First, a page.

The Center Square – Phase one of Florida Gov. Ron DeSantis’ "Safe. Smart. Step-by-Step" reopening plan goes into effect Monday and, as the governor had cautioned, it reflects a “very slow and methodical approach” in a gradual “data-driven” relaxation of COVID-19 restrictions.
DeSantis did not elaborate on what conditions needed to be met to move onto phase two, nor did he describe what the next step would look like or provide any distinct timeline for implementing the next step.
“My hope would be, each phase, we’re thinking about weeks, we’re not thinking about months,” he said Wednesday. “We’re making progress, but it’s going to be data driven.”
DeSantis is basing his plan largely on recommendations from the Re-Open Florida Task Force, public health officials and guidelines from President Donald Trump administration’s Opening Up America Again plan.
In phase one, social distancing standards remain in effect, nursing home visits still are not allowed, gatherings of 10 or more are prohibited, large venues are padlocked, school campuses are closed and bars, gyms, movie theaters and “face-to-face personal service” providers, such as barbers and nail salons, remain shuttered.
Hospitals statewide can resume elective procedures, restaurants with outdoor seating can reopen – with inside seating limited to 25 percent capacity – and retailers must limit patrons in stores to 25 percent capacity.
City and county governments can determine whether libraries and other municipal amenities can reopen, but only at 25 percent capacity. Local governments already were permitted to reopen parks, golf courses, beaches and marinas under social distancing protocols.
South Florida’s three urban counties – Miami-Dade, Broward and Palm Beach – remain under DeSantis’ safer-at-home order.
State parks remain closed, although the phase one order said the state’s Department of Environmental Protection will post a reopening plan in the coming days.
Florida’s reopening, however, will vary in one key metric from federal guidelines. Rather than gauging progress by the declining number of cases, Florida will use sustained declines in the percentage of positive cases from tests as its metric.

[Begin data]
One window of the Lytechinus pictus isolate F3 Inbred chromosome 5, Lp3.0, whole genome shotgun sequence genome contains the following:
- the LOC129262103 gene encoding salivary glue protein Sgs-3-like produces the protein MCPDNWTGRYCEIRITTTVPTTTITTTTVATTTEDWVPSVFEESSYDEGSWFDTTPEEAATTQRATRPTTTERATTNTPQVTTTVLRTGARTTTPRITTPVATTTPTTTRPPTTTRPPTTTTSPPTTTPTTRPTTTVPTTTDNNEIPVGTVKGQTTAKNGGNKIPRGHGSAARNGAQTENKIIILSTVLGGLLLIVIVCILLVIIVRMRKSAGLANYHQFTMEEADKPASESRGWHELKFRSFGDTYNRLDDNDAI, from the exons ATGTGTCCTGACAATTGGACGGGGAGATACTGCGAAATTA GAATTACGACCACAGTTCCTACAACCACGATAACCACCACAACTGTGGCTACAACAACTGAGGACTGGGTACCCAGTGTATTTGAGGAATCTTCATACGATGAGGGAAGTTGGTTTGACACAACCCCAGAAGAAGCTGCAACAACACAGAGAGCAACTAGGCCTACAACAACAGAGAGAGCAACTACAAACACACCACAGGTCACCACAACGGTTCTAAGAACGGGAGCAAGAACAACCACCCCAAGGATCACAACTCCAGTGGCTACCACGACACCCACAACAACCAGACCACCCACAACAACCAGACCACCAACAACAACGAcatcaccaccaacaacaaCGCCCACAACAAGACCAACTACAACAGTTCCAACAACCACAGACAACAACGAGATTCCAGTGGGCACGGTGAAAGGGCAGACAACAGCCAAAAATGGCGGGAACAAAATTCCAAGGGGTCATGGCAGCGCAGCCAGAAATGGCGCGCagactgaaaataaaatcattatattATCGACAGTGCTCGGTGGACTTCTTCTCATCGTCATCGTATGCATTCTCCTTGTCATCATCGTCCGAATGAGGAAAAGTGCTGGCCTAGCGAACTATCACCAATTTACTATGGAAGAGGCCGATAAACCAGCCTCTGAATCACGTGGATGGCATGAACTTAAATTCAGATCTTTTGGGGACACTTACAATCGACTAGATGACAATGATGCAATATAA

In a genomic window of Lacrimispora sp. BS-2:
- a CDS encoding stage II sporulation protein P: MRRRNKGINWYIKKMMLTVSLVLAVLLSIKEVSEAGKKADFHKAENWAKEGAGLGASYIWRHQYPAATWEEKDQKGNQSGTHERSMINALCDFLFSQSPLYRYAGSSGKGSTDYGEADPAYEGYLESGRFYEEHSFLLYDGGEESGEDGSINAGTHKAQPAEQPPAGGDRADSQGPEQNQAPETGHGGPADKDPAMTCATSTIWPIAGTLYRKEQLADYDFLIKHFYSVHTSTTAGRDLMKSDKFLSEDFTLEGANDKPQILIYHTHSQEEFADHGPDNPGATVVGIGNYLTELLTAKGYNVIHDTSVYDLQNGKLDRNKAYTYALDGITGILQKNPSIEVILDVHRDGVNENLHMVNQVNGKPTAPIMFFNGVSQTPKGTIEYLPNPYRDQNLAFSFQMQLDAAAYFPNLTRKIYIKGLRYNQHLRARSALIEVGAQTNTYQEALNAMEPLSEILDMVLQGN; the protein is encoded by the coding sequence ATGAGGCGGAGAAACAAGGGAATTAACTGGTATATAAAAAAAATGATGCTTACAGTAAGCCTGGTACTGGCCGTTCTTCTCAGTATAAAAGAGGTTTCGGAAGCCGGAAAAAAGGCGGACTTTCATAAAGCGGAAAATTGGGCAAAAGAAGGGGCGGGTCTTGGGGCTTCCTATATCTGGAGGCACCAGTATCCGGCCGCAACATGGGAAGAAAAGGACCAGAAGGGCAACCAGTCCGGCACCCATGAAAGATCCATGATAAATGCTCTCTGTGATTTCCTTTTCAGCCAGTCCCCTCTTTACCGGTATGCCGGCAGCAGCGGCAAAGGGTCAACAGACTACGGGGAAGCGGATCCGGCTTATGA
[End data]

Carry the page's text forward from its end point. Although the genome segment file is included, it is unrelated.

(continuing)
The distinction will encourage the state to increase testing for the virus. DeSantis said by next week, he wants between 30,000-40,000 tests daily. Obviously, he said, the more tests, the more positive results.
Over the past week, the governor said, between 4 percent to 6 percent of tests statewide are producing positive results. Peak “positivity” was early April, when about 13 percent were positive. He did not say what decline in “positivity” is necessary to proceed to phase two.
While the metric and implementation varies from federal guidelines, DeSantis’ phase two is likely to set forth similar relaxations outlined in the Opening Up America Again plan.
• All “vulnerable individuals” should continue to shelter in place and precautions to isolate the elderly and those with underlying conditions should remain in place.
• When in public, social distancing remains in place, but gatherings can increase from 10 to 50 people in places where social distancing is practical.
• Nonessential travel can resume.
• Businesses should encourage telework, if feasible, and require common areas in worksites where people are likely to congregate and interact be off-limits or closely monitored to ensure social distancing protocols are enforced.
• School and youth activities, such as summer camps, can reopen.
• Visitation to nursing homes and hospitals should be prohibited, although DeSantis said Florida will seek a way to safely allow visitors as soon as possible.
• Large venues, such as sit-down dining, movie theaters, sporting venues, places of worship, can operate under moderate physical distancing protocols.
• Gyms can open if they adhere to strict physical distancing and sanitation protocols.
• Bars may operate with diminished standing-room occupancy.